More than two-dozen inmates are up for execution after a federal judge "okayed" Oklahoma's lethal injection method.
Specifically, the three-drug cocktail behind at least two high-profile botched executions.
10th Circuit Judge Stephen Friot wrote that he relied on the often-conflicting testimony of medical professionals to make his decision.
Especially from Dr. Ervin Yen, who has used one of the drugs in the controversial protocol, midazolam, thousands of times in daily practice.
“Rarely, in any field of litigation, does a court see and hear well-qualified expert witnesses giving exert testimony as squarely – and emphatically – as contradictory…as this case,” said Judge Friot.
But relied on the testimony of anesthesiologist and gubernatorial candidate Dr. Yen, who he called a “fresh face in this case, and a credible one at that.”
Dr. Yen has experience using midazolam, one of the drugs in question in the three-drug cocktail.
Autopsy reports of executed inmates Gilbert Postelle and John Grant – found that both died with an excessive amount of fluid in their lungs, along with "minimal pulmonary edema," a condition that can make breathing extremely difficult.
Plaintiff’s plan to appeal the ruling – their attorney saying in a statement it ignores evidence presented in trial that Oklahoma’s protocol creates an unacceptable risk that prisoners will experience severe pain and suffering.
Victim’s advocates express relief.
“It doesn’t make everything ok for them, but it does give them some closure and some end game, if you will. Because there are some individuals that have been fighting this fight for 20 years and nobody asked for that, they didn’t ask for that,” said Amy Kingry, organizer with Victim’s Innocence Project.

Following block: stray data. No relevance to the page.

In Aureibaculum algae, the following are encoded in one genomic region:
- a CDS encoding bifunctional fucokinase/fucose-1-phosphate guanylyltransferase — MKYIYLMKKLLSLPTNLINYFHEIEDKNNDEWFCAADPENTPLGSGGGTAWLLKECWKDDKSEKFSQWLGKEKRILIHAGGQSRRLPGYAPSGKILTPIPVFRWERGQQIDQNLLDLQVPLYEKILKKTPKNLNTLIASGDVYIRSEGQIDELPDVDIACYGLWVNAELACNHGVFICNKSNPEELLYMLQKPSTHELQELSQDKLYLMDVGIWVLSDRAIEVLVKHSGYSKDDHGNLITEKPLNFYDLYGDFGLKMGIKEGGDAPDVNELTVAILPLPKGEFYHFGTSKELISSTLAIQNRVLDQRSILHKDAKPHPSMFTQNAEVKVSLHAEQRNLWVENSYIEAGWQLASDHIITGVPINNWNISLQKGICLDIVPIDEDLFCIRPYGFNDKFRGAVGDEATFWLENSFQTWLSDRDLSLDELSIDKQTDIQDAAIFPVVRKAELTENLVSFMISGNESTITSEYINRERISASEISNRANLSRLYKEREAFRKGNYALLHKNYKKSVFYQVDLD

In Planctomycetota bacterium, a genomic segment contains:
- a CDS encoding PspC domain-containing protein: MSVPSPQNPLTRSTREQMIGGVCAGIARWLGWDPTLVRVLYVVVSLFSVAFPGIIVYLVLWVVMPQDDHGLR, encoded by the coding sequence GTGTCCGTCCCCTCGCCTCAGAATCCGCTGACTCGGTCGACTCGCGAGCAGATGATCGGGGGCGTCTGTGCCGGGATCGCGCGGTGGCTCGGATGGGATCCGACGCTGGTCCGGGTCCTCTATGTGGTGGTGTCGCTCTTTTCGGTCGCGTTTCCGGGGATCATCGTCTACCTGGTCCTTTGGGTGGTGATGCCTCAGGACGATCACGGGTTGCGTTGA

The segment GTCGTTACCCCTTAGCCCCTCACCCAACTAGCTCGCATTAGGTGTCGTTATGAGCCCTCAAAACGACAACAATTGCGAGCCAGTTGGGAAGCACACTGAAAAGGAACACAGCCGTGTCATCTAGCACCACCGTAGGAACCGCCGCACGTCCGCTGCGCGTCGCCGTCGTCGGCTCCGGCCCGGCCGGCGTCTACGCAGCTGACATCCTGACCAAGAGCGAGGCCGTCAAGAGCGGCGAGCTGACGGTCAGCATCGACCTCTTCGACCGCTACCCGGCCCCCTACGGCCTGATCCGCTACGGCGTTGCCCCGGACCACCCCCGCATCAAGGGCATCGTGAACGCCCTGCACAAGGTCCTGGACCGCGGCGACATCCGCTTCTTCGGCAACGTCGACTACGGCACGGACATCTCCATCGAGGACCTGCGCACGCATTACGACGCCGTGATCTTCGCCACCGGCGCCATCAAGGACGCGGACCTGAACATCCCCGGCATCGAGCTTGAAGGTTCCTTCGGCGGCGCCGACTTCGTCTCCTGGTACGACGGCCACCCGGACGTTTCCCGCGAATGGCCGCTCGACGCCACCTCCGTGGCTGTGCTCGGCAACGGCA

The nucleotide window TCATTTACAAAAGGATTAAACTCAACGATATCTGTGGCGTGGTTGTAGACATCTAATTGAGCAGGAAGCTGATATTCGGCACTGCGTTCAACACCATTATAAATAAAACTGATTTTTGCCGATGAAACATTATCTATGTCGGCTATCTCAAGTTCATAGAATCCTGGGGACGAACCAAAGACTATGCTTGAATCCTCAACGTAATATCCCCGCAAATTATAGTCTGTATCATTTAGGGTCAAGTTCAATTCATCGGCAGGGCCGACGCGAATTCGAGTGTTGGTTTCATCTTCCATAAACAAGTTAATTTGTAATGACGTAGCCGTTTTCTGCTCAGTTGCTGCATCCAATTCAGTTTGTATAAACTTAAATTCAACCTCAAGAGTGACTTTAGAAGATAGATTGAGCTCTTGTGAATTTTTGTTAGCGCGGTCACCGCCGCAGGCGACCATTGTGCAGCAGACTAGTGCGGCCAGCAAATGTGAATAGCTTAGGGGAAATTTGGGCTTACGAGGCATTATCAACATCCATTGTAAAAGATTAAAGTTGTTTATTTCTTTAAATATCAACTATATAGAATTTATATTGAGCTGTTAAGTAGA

Death penalty opponents say Oklahoma’s criminal justice system is too problematic for the death penalty to continue.
“Not just error but unfairness. It treats people differently because of money and race and where the murder happens. All of those things matter more than the severity of the crime,” said Abraham Bonowitz, Death Penalty Action Now Director.
The Attorney General's office says they are reviewing the judge's order before requesting execution dates for the 28 eligible inmates on death row – that’s expected to happen this week.
“The State has proven that the drugs and method of execution satisfy the United States and Oklahoma constitutions,” Attorney General O’Connor emphasized. “The Court’s ruling is definitive: The plaintiffs in this case ‘have fallen well short’ of making their case, and midazolam, as the State has repeatedly shown, ‘can be relied upon… to render the inmate insensate to pain.’”